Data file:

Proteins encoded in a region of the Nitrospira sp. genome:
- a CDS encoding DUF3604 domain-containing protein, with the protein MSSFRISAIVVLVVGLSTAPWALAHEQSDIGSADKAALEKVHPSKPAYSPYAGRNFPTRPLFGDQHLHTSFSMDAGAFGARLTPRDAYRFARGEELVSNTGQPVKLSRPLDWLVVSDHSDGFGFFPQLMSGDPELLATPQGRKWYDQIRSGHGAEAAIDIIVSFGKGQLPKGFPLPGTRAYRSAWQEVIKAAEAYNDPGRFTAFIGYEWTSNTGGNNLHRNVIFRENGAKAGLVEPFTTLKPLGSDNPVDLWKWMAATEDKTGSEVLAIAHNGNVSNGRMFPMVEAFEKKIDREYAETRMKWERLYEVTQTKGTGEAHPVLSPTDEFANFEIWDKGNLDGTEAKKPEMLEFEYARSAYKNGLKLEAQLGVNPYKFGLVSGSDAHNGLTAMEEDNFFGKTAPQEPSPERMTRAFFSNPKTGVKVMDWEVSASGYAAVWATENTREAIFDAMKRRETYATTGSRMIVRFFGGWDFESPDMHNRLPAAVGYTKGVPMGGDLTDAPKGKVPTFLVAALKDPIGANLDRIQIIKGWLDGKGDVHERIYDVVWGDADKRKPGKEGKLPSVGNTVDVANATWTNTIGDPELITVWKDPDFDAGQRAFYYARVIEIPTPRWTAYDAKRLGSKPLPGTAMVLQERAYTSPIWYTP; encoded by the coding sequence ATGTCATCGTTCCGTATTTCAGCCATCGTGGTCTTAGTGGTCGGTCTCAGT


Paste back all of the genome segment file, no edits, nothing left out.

Proteins encoded in a region of the Nitrospira sp. genome:
- a CDS encoding DUF3604 domain-containing protein, with the protein MSSFRISAIVVLVVGLSTAPWALAHEQSDIGSADKAALEKVHPSKPAYSPYAGRNFPTRPLFGDQHLHTSFSMDAGAFGARLTPRDAYRFARGEELVSNTGQPVKLSRPLDWLVVSDHSDGFGFFPQLMSGDPELLATPQGRKWYDQIRSGHGAEAAIDIIVSFGKGQLPKGFPLPGTRAYRSAWQEVIKAAEAYNDPGRFTAFIGYEWTSNTGGNNLHRNVIFRENGAKAGLVEPFTTLKPLGSDNPVDLWKWMAATEDKTGSEVLAIAHNGNVSNGRMFPMVEAFEKKIDREYAETRMKWERLYEVTQTKGTGEAHPVLSPTDEFANFEIWDKGNLDGTEAKKPEMLEFEYARSAYKNGLKLEAQLGVNPYKFGLVSGSDAHNGLTAMEEDNFFGKTAPQEPSPERMTRAFFSNPKTGVKVMDWEVSASGYAAVWATENTREAIFDAMKRRETYATTGSRMIVRFFGGWDFESPDMHNRLPAAVGYTKGVPMGGDLTDAPKGKVPTFLVAALKDPIGANLDRIQIIKGWLDGKGDVHERIYDVVWGDADKRKPGKEGKLPSVGNTVDVANATWTNTIGDPELITVWKDPDFDAGQRAFYYARVIEIPTPRWTAYDAKRLGSKPLPGTAMVLQERAYTSPIWYTP; encoded by the coding sequence ATGTCATCGTTCCGTATTTCAGCCATCGTGGTCTTAGTGGTCGGTCTCAGT